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02/21/90 MATTER JOHN A. SHORTER JR. A MEMBER BAR

February 21, 1990

IN THE MATTER OF JOHN A. SHORTER, JR., A MEMBER OF THE BAR OF THE DISTRICT OF COLUMBIA COURT OF APPEALS, RESPONDENT


On Review of a Report and Recommendation of the Board on Professional Responsibility

Before Rogers, Chief Judge, Pryor, and Mack, Senior Judges.* Separate Statement by Senior Judge Mack.

The opinion of the court was delivered by: Mack

PER CURIAM: In 1985 a jury of the United States District Court for the District of Columbia convicted respondent John A. Shorter, Jr., a member of our bar, of one felony count of willful tax evasion, 26 U.S.C. § 7201 (1982), and six misdemeanor counts of willful failure to pay taxes, 26 U.S.C. § 7203 (1982 & Supp. V 1987). *fn1 on January 10, 1986, finding that respondent had been convicted of a serious crime within the meaning of Bar Rule XI, § 15 (1), (4) *fn2 law, we accordingly referred the matter to the Board on Professional Responsibility with instructions to institute proceedings "for determination of the final discipline to be imposed" and "to review the elements of the crime for which Respondent was sentenced for the purpose of determining whether or not the crime involves moral turpitude within the meaning of D.C. Code § 11-2503 (a) [(1989 Repl.)]." *fn3

In his defense, respondent argues that his tax crimes were the product of a pathological gambling disorder, for which he should not be held responsible. A Hearing Committee of the Board on Professional Responsibility found insufficient causation between respondent's pathology and his legal difficulties to support this defense or to warrant its consideration in mitigation of sanctions. Concluding that his crimes violated disciplinary rules DR 1-102 (A) (4) and DR 1-102 (A) (5), (infra) page , but involved no moral turpitude, it refrained from recommending his disbarment. Instead, as a lesser sanction, it recommended his suspension from the practice of law for a period of four years effective nunc pro tunc to the date of his original temporary suspension by this court. The full Board, however, while adopting the Hearing Committee's factual findings, has now submitted a report recommending respondent's disbarrment with a five year suspension dating from the original temporary imposition of that sanction. Based on the record and findings of the Hearing Committee and the Board, we conclude that respondent violated DR 1-102 (A) (4), and we adopt the Board's recommendation of disbarment, effective nunc pro tunc to January 10, 1986, the date of his initial temporary suspension. *fn4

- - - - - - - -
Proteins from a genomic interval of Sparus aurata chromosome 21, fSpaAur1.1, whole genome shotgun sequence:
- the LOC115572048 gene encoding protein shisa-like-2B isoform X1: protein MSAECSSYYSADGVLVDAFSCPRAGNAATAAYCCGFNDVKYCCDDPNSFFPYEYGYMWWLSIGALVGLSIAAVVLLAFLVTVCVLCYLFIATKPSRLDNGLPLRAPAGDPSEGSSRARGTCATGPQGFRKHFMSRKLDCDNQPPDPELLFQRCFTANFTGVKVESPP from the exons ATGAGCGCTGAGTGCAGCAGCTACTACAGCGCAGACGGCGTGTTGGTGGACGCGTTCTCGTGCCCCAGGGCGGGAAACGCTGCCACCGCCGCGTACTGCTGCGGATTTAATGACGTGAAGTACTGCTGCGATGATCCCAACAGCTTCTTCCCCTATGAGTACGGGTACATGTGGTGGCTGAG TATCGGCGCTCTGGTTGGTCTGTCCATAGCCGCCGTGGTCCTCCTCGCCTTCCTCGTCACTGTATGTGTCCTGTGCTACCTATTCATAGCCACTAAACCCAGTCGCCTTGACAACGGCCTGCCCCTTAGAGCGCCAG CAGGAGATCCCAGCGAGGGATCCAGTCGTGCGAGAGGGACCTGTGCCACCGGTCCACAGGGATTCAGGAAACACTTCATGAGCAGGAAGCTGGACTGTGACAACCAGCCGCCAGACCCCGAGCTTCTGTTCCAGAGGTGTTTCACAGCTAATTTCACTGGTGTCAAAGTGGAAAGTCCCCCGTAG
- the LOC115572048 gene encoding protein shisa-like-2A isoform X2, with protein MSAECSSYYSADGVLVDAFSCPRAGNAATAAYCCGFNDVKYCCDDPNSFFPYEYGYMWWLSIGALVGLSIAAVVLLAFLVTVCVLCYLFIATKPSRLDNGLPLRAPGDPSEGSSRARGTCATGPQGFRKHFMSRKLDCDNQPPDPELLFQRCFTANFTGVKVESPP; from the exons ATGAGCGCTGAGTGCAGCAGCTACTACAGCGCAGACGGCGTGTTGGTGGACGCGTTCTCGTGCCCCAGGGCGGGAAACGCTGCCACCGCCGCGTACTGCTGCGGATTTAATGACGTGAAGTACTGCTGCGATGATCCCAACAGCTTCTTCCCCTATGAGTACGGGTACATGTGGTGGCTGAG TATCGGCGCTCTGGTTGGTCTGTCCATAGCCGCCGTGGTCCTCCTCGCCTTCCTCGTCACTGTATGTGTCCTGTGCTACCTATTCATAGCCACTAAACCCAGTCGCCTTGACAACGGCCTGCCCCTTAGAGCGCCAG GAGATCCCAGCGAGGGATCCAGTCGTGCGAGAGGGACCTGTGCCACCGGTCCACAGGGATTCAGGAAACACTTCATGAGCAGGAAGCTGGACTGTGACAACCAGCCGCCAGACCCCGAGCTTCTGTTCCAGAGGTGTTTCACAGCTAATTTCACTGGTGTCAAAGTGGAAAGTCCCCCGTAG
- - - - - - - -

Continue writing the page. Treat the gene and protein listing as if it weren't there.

I. FACTS

Respondent is a highly regarded member of our criminal defense bar. In sentencing him for tax offenses, the federal district Judge described him as "an attorney who enjoys great esteem of the Bench and Bar," "a fine lawyer learned in the law," and "an excellent trial lawyer" who has often done professional work pro bono. In like manner, the Hearing Committee reported that "there here has never been any suggestion that Respondent has ever, in his relationships with his clients and the judicial system, demonstrated anything other than the highest standards of diligence and integrity."

Notwithstanding these professional virtues, the district Judge also characterized respondent as "a notorious and long-time tax evader," who "has hardly paid any tax for the twelve years of the indictment, and not much more in the preceding eleven." In fact, this is not the first time that our court has been called upon to discipline respondent for tax-related offenses. *fn5 From 1965 to 1969 he filed no tax returns, and in 1974 he pled nolo contendere on federal charges of willful failure to file an income tax return. *fn6 As a result of these infractions, by unpublished opinion, we ordered his suspension for six months.

Respondent asserts that his earlier tax troubles did not teach him "a complete lesson":

What I learned from that lesson is that you should file returns, but I didn't take the additional step. From that point on I filed returns and I filed honest returns, I failed to pay taxes. So I corrected the mistake that I was making but I created another mistake when I started filing returns but not paying the taxes and it wasn't that I had any criminal intent in mind for the taxes. When the tax returns were prepared every April 15th for every year that's involved, I didn't have the money to pay the taxes.